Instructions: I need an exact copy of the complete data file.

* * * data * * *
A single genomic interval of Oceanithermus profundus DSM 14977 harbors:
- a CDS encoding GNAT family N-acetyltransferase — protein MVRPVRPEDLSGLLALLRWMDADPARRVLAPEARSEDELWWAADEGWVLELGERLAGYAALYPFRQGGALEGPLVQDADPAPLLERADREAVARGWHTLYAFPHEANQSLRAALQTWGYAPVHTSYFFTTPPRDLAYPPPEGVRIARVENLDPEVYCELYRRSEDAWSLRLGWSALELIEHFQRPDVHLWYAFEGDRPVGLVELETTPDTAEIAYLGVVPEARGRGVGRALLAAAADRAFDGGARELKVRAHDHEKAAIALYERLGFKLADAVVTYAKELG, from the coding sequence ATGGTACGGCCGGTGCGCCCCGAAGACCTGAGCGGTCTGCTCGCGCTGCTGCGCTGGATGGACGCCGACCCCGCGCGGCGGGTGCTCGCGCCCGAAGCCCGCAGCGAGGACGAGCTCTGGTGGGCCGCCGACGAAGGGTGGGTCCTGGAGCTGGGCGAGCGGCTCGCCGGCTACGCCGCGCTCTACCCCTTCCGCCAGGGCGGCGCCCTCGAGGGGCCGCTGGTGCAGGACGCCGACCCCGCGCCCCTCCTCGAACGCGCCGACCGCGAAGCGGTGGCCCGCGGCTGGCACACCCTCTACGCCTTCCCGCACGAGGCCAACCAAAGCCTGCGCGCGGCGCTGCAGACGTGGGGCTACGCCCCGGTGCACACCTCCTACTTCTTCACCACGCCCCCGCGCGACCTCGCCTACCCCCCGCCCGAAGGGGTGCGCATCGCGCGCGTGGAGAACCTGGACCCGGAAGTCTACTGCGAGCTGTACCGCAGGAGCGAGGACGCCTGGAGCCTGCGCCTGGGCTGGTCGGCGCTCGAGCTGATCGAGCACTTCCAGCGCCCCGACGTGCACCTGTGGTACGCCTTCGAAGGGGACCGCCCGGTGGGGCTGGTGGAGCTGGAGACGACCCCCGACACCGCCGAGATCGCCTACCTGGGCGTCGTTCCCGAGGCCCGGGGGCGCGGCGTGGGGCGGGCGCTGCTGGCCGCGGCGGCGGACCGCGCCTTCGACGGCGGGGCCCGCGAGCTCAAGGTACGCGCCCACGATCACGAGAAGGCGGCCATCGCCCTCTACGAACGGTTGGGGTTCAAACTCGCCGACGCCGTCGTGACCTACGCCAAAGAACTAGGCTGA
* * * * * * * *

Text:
A single genomic interval of Oceanithermus profundus DSM 14977 harbors:
- a CDS encoding GNAT family N-acetyltransferase — protein MVRPVRPEDLSGLLALLRWMDADPARRVLAPEARSEDELWWAADEGWVLELGERLAGYAALYPFRQGGALEGPLVQDADPAPLLERADREAVARGWHTLYAFPHEANQSLRAALQTWGYAPVHTSYFFTTPPRDLAYPPPEGVRIARVENLDPEVYCELYRRSEDAWSLRLGWSALELIEHFQRPDVHLWYAFEGDRPVGLVELETTPDTAEIAYLGVVPEARGRGVGRALLAAAADRAFDGGARELKVRAHDHEKAAIALYERLGFKLADAVVTYAKELG, from the coding sequence ATGGTACGGCCGGTGCGCCCCGAAGACCTGAGCGGTCTGCTCGCGCTGCTGCGCTGGATGGACGCCGACCCCGCGCGGCGGGTGCTCGCGCCCGAAGCCCGCAGCGAGGACGAGCTCTGGTGGGCCGCCGACGAAGGGTGGGTCCTGGAGCTGGGCGAGCGGCTCGCCGGCTACGCCGCGCTCTACCCCTTCCGCCAGGGCGGCGCCCTCGAGGGGCCGCTGGTGCAGGACGCCGACCCCGCGCCCCTCCTCGAACGCGCCGACCGCGAAGCGGTGGCCCGCGGCTGGCACACCCTCTACGCCTTCCCGCACGAGGCCAACCAAAGCCTGCGCGCGGCGCTGCAGACGTGGGGCTACGCCCCGGTGCACACCTCCTACTTCTTCACCACGCCCCCGCGCGACCTCGCCTACCCCCCGCCCGAAGGGGTGCGCATCGCGCGCGTGGAGAACCTGGACCCGGAAGTCTACTGCGAGCTGTACCGCAGGAGCGAGGACGCCTGGAGCCTGCGCCTGGGCTGGTCGGCGCTCGAGCTGATCGAGCACTTCCAGCGCCCCGACGTGCACCTGTGGTACGCCTTCGAAGGGGACCGCCCGGTGGGGCTGGTGGAGCTGGAGACGACCCCCGACACCGCCGAGATCGCCTACCTGGGCGTCGTTCCCGAGGCCCGGGGGCGCGGCGTGGGGCGGGCGCTGCTGGCCGCGGCGGCGGACCGCGCCTTCGACGGCGGGGCCCGCGAGCTCAAGGTACGCGCCCACGATCACGAGAAGGCGGCCATCGCCCTCTACGAACGGTTGGGGTTCAAACTCGCCGACGCCGTCGTGACCTACGCCAAAGAACTAGGCTGA